The aircraft was located approximately 5.5 nm west-northwest of CDA4, aligned with the final approach segment of the RNAV instrument approach to Runway 13. The aircraft began striking the tops of the trees approximately 70 feet above ground. The tree strike damage and wreckage trail indicate that initial contact with the trees occurred with the wings level in a shallow descent. As the aircraft's forward speed decreased, impact strikes to the right wing caused the aircraft to roll to the right as it continued to descend. The right wing tip fuel tank was found lodged in a tree 235 feet from the main wreckage. The right engine cowl and right aileron were located 153 and 120 feet respectively from the main wreckage. The aircraft struck the ground inverted, approximately 589 feet from the point of initial impact with the trees, and was destroyed by the impact and an intense post-crash fire.
An examination of the aircraft wreckage revealed no pre-impact anomalies. The damage noted on the propeller blades was consistent with rotation at the time of impact indicating the engines were delivering power. The complete cockpit, including the flight instruments and avionics was destroyed by the post-impact fuel-fed fire. The flaps, landing gear, and landing lights were found in the extended position.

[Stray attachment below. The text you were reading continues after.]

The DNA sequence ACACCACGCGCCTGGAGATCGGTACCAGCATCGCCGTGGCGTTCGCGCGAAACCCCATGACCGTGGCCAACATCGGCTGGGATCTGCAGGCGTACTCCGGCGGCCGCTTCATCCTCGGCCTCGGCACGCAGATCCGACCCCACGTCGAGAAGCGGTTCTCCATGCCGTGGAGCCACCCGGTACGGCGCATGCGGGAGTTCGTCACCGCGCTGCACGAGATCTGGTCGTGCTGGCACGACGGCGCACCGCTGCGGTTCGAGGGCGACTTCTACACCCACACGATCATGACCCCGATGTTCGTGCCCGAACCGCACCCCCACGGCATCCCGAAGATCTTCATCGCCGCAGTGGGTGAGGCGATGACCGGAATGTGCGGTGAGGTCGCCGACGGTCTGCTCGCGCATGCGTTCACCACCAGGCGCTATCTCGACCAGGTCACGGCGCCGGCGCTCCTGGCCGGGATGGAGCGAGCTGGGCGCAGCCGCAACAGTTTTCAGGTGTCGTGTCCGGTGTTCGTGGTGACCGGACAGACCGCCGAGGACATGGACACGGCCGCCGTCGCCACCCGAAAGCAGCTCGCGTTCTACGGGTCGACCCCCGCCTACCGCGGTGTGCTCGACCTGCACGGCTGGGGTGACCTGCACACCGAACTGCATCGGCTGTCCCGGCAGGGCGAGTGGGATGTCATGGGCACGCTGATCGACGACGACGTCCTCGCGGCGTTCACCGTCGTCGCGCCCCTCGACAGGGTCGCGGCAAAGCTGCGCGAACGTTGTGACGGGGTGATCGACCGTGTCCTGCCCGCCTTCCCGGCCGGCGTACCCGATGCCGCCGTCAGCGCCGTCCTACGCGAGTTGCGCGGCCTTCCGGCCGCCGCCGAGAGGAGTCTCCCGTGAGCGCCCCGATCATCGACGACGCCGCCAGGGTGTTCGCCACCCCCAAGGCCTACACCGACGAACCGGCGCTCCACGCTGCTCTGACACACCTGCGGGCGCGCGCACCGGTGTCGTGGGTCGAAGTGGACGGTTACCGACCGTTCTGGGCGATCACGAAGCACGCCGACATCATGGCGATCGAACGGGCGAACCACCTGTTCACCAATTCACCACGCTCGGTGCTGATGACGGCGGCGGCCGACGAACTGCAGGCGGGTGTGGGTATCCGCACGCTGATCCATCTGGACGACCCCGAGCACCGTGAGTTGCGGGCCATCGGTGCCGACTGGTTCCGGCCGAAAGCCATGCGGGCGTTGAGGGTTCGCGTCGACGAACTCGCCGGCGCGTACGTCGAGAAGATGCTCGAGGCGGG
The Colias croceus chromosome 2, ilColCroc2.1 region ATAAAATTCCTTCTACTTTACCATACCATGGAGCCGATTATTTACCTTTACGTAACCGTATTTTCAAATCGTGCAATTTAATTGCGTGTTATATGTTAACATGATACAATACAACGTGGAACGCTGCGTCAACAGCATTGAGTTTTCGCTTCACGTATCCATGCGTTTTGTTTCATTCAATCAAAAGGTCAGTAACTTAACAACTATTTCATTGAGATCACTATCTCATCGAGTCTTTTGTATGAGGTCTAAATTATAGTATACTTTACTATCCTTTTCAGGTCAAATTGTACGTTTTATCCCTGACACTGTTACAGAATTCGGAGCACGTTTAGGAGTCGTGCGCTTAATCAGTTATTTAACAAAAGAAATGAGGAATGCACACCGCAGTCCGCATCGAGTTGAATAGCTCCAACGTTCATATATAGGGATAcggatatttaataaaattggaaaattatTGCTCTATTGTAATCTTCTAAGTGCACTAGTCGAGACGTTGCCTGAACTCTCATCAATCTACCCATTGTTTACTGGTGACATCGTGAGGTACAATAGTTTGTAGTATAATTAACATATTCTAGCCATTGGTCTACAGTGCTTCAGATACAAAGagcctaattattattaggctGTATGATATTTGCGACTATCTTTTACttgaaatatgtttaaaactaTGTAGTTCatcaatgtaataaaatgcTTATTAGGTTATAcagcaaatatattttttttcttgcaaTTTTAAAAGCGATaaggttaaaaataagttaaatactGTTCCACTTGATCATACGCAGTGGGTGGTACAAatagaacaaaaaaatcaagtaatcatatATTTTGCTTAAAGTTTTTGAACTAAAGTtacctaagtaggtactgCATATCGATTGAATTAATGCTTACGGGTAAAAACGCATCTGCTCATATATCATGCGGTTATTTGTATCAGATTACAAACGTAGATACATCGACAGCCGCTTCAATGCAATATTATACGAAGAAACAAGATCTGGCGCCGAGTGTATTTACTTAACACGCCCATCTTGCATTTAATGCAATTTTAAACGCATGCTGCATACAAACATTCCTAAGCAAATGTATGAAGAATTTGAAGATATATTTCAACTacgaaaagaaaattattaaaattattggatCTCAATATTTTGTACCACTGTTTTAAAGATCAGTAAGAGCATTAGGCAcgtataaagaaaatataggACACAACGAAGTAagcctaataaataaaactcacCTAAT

Records indicate that the pilot was certified and qualified for the flight in accordance with existing regulations. There was no indication that incapacitation or physiological factors affected the pilot's performance.
The pilot held an Airline Transport Pilot Licence with an instrument rating and valid category 1 medical. The pilot had accumulated approximately 6000 total flight hours, with about 3000 hours on the Cessna 310. The pilot was very familiar with the local terrain as CDA4 was the company's base of operations.
The most recent pilot proficiency check (PPC) had been completed on 22 May 2010, using the company's other Cessna 310. The pilot demonstrated competency in the use of the King KLN 90 GPS installed in that aircraft for the en route phase of flight only. There is no record of the pilot having received training for GPS approaches nor is GPS approach training required by regulation when operating as a non-revenue flight.
The pilot's experience using the newly installed Garmin GNS 430W GPS and the new audio panel on the accident aircraft was limited to the training received in CYHU on the day of departure and during the occurrence flight.